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Roughly 63 percent of the population practice Islam; 18 percent Buddhism; 7 percent Christianity; 6 percent Hinduism; and 2 percent traditional Chinese religions such as Taoism. The remaining numbers are accounted for by other faiths, including Animism, Folk religion, Sikhism, while 1 percent has no religion.
While the Malaysian constitution guarantees religious freedom, Malay Muslims are obliged to follow the decisions of Syariah courts when it comes to matters concerning Islam. Converting out of Islam in Malaysia is a largely problematic issue, and while it has been attempted by some, it is a process that requires long legal battles and is not well-received by the majority of the Muslim faithful. The Islamic judges in the Syariah courts are expected to follow the Shafi`I school of Islam, which is the main denomination of Islam in Malaysia. The power of the Shariah court is limited only to Muslims over matters such as marriage, inheritance, apostasy, religious conversion, and custody. No other criminal or civil offenses are under the jurisdiction of the Syariah courts. But there have been moves by the Pan Islamic Party to implement the hudud law, or Islamic law.
That was a lot to digest. But it’s worth understanding how culture, race and religion work in Malaysia in order to understand Malaysian life. Now go out and see if you can recognize who’s Malay, who’s Chinese, who’s Indian, and who’s, as we Malaysians love to say, Lain-lain, or others.
Let’s take a quick look at the Malaysian economy now.
Spice trade used to be big business in Malaysia during the time of the Malaccan Sultanate. When the British took over, rubber and palm oil trees became big business. Soon, Malaysia became the world’s largest producer of tin, rubber, and palm oil. With these three lucrative commodities, Malaysia was poised for great economic growth.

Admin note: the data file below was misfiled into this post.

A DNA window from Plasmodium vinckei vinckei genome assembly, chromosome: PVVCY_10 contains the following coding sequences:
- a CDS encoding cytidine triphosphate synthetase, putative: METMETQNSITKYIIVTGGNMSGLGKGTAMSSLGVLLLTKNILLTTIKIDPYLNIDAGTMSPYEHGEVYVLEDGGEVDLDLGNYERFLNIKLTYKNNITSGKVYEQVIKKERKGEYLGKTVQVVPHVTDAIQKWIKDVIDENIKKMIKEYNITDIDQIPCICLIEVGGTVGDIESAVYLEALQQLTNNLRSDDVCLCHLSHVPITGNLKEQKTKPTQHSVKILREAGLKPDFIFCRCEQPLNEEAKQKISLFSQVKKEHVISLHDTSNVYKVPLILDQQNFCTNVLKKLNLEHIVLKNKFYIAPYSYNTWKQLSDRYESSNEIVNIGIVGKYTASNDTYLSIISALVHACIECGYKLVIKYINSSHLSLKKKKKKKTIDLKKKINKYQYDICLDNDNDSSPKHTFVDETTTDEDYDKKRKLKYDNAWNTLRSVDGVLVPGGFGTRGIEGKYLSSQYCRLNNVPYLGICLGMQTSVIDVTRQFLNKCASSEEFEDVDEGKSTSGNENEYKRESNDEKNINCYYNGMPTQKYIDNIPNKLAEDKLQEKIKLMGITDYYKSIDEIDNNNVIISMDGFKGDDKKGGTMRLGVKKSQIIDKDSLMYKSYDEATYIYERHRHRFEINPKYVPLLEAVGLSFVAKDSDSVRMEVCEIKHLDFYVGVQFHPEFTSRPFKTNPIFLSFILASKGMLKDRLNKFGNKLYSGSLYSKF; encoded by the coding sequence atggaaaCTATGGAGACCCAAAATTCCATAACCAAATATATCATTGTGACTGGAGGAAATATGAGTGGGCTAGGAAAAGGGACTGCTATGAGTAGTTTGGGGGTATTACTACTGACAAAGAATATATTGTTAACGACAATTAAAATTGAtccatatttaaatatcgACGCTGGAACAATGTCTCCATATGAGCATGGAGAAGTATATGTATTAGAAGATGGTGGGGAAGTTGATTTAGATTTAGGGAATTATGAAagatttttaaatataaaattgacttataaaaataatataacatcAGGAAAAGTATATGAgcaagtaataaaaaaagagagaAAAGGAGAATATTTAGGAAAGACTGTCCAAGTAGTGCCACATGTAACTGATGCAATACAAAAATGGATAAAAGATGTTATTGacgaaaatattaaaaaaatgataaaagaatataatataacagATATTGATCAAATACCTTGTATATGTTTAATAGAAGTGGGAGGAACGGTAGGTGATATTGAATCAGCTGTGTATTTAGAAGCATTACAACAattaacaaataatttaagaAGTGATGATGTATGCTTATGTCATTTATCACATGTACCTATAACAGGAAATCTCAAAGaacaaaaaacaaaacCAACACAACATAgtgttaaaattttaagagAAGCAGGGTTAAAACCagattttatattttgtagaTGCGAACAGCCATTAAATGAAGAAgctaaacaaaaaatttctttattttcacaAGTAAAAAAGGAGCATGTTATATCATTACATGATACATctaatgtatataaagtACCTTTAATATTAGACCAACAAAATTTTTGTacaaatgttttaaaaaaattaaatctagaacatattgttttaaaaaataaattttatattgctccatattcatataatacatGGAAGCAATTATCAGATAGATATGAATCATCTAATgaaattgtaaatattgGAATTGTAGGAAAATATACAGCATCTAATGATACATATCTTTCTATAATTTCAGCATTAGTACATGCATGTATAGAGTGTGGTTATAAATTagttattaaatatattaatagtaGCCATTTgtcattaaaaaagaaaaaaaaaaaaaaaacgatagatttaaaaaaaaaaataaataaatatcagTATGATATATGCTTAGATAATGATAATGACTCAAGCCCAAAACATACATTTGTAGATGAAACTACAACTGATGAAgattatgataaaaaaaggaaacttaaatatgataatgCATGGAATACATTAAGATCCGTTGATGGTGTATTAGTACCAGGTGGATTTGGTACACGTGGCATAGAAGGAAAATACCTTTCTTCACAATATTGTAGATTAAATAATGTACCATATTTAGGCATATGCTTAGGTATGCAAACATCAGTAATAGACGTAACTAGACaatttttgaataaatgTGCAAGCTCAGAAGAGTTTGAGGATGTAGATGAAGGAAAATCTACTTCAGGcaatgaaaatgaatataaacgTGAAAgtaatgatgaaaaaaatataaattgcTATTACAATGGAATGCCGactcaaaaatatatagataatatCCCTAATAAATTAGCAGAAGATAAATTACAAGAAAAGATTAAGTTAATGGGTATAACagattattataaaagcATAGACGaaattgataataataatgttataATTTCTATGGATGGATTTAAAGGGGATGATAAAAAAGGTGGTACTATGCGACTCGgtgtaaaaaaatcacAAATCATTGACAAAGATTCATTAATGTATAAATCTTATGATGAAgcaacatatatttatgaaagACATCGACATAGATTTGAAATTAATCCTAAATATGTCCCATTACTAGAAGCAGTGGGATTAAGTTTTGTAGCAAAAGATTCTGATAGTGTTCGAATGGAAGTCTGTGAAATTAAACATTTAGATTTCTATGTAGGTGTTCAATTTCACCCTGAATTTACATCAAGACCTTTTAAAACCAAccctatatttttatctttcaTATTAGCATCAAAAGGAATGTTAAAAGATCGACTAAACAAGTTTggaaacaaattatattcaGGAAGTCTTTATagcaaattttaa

During this growth period, the government tried to eradicate poverty with the controversial New Economic Policy, or the NEP, after the May 13 Incident of racial rioting in 1969. At that time, the economies were raced based- the Malays worked as farmers in the paddy fields or civil servants, the Chinese owned businesses and the Indians tapped rubber trees in the rubber estates. The policy’s main objective was the elimination of the association of race with economic function as it was during the time of the British. However, the New Economic Policy was laden with controversial affirmative policies that favoured the Malays, and it was a source of discontent even until today.
Back then, Malaysia was very reliant on agriculture. It needed to move to an economy based on manufacturing. Inspired by the Asian Tigers in the 70s, which were South Korea, Taiwan, Hong Kong and Singapore, Malaysia moved from being reliant on mining and agriculture to an economy based on manufacturing. Then, Malaysia consistently achieved more than 7% GDP growth along with low inflation in the 1980s and the 1990s. Today, Malaysia is home to one of the world’s largest computer hard disk manufacturing sites.
The Asian Financial Crisis hit in the fall of 1997 and delivered a shock to Malaysia’s economy. Foreign direct investment fell sharply and, as capital flowed out of the country, the value of the ringgit dropped from 2.50 Ringgit versus 1 US Dollar to, at one point, 4.80 Ringgit versus 1 US Dollar. baju muslim modern